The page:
Friday, December 28, 2012

My favourite fictional worlds

As a reader of genre fiction, in particular fantasy and science fiction, I have read a whole lot of stories set in fictional worlds (of course, one can make the argument that our own world is as fictional when put into a story). Over the years, I've gained an appreciation for worlds that are logically coherent, fantastic, or just plain neat, and I figured I'd list my favourite ones.

Annwn from the Deverry Cycle by Katharine Kerr.

Most of this series takes place in Annwn, which is a world to which the Gaul tribe of the Deveti flee from our own world in the time of the Romans. The story is set over the next 1200 years as society, technology and politics change over time, and the meeting of the immigrating humans and the peoples that already live in that world.
Apart from the interesting interactions between humans and other races, the Deverry Cycle also has well-developed magic system akin to that of the Kabbalah or Golden Dawn, as well as a clear idea how other planes connect to the physical one. Though you can notice some changes in the world-building over time, it's a well-constructed and researched world that I wouldn't mind seeing more of (especially with the technological developments hinted at at times).

Alternate Earth of 1837 (Gregorian Calendar) from Cold Magic by Kate Elliott.

The world of Cold Magic is our own. Except, you know, for the magic, the cold, the salt ghouls who took over Africa, the Malinese who immigrated with all their wealth and changed the political balance in Europe, the surviving Roman Empire, the glacier that covers Scandinavia and the rest of the north and the dinosaur-descended trolls who live in North America. Cold Magic has a great world, in my mind, that changes some fundamentals and drives those fundamentals to large-scale change millennia later. Another thing that really gets me excited is that it's a world that's on the brink of mass movement politics and the industrial revolution, and a Napoleon-like character making waves.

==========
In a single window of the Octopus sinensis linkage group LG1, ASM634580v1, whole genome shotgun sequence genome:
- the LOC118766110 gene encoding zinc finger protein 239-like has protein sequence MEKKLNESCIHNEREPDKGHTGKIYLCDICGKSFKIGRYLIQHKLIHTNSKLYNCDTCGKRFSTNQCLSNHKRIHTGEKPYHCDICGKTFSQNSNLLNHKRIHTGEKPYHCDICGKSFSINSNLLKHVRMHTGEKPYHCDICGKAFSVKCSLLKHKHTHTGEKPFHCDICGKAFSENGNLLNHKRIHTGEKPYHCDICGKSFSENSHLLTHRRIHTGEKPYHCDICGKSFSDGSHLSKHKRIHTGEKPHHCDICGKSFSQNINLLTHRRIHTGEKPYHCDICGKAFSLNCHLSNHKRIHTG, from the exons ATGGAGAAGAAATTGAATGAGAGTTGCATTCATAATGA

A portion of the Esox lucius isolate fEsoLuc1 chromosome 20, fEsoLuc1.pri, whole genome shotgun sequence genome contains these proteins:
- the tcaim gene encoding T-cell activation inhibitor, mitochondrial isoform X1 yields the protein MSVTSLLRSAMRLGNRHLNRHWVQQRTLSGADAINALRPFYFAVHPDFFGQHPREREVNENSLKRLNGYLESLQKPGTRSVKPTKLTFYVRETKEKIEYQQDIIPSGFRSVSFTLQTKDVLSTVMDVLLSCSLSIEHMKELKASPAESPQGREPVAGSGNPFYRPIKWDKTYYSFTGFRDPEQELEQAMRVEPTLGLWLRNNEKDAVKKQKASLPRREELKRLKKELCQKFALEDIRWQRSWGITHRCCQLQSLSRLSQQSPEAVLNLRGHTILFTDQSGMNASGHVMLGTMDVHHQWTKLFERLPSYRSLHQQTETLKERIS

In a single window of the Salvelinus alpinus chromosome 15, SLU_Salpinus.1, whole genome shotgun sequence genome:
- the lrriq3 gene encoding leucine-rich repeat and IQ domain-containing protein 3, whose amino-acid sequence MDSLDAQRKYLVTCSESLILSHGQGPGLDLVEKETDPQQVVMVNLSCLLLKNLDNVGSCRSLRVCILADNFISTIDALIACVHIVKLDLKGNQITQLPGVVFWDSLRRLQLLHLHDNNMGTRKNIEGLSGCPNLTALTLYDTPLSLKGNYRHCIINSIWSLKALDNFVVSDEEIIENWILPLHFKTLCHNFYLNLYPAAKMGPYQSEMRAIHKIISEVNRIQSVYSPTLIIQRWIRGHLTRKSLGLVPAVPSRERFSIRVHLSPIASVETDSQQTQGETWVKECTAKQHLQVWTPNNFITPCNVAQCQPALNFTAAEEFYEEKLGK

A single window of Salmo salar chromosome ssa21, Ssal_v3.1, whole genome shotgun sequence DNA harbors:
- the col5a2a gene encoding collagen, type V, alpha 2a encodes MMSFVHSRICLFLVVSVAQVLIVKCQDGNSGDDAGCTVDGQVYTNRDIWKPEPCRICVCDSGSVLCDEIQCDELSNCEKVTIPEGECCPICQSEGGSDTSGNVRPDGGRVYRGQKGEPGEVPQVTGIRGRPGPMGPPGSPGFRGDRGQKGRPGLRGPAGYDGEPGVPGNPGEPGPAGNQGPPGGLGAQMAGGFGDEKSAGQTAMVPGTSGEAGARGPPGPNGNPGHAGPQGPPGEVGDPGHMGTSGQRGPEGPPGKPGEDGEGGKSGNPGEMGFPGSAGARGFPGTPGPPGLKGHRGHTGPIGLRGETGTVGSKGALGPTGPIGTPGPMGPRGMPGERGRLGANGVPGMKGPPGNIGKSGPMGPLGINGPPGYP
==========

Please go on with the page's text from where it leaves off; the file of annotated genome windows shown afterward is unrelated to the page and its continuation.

Apart from the physical, the spirit realm is well-represented and so far, Elliott seems to have a firm grasp of where she wants to take it.

Terra GirlGenius (or whatever) from Girl Genius by Phil and Kaja Foglio.

The world in Girl Genius is in the genre of gaslamp fantasy (earlier steampunk) but with the essential ingredient of MAD SCIENCE! to spice it up a bit. Britannia has a sunken empire with a power-mad queen,, no one has managed to travel to America and back for years, small-time sparks go insane and create various abominations to gods and nature, warrior princesses from hidden nations roam the countryside in traveling circuses, and Pax Wulfenbach keeps Europa relatively calm. That's the world we're thrown into and gets to see through the eyes of Agatha Heterodyne, heir of long-lost heroes. Unlike the first two worlds, the world of Girl Genius is not particularly famed for logical consistency, opting instead for BATSHIT INSANE, and it is completely wonderful.
At the moment, they are about to wake a long slumbering insane castle to protect themselves from the giant airship that is Castle Wulfenbach. Also dragons and mind-controlling aunts. Though I live just about everything about the world, the series keeps offering up mysteries to which I want answers which makes the world even better. And I can't wait for the battle that will ensue between Zeetha, warrior princess, and Bang, pirate queen.

The Universe of Warhammer 40k by Games Workshop.

The universe in Warhammer 40k is crazy. The setting is Gothic science-fantasy on a galactic scale, and it features a theo-fascist Imperium of Mankind, who can be seen as the "good guys" of the setting, except for sacrificing 10 000 people to their undead emperor a day, preferring to wipe out the population of a whole planet rather than accept the risk of heresy, who keep scientific advancement suppressed and in the hands of techno-priests, and other general insanity. Of course, when your enemies are the forces of Chaos  who can take over people's minds and invade worlds with demons, fungus-based orks who pillage worlds for fun, undead mechanical beings, an alien insect-like species that live only for feeding, and the other unpleasantries of that universe, maybe that approach makes sense (not really). In truth, I probably just like it for the insane quotes the franchise produces.
"An open mind is like a fortress with its gates unbarred and unguarded."

Arda by JRR Tolkien.

One of the most successful fictional worlds ever. Though I have my problems with the books Tolkien produced, I can still lose several hours reading wikis and other sources about Middle-earth, the history of the elves, the curse of Fëanor, and everything else Tolkien wove into a great mythological whole.

The World of The Curse of Chalion by Lois McMaster Bujold.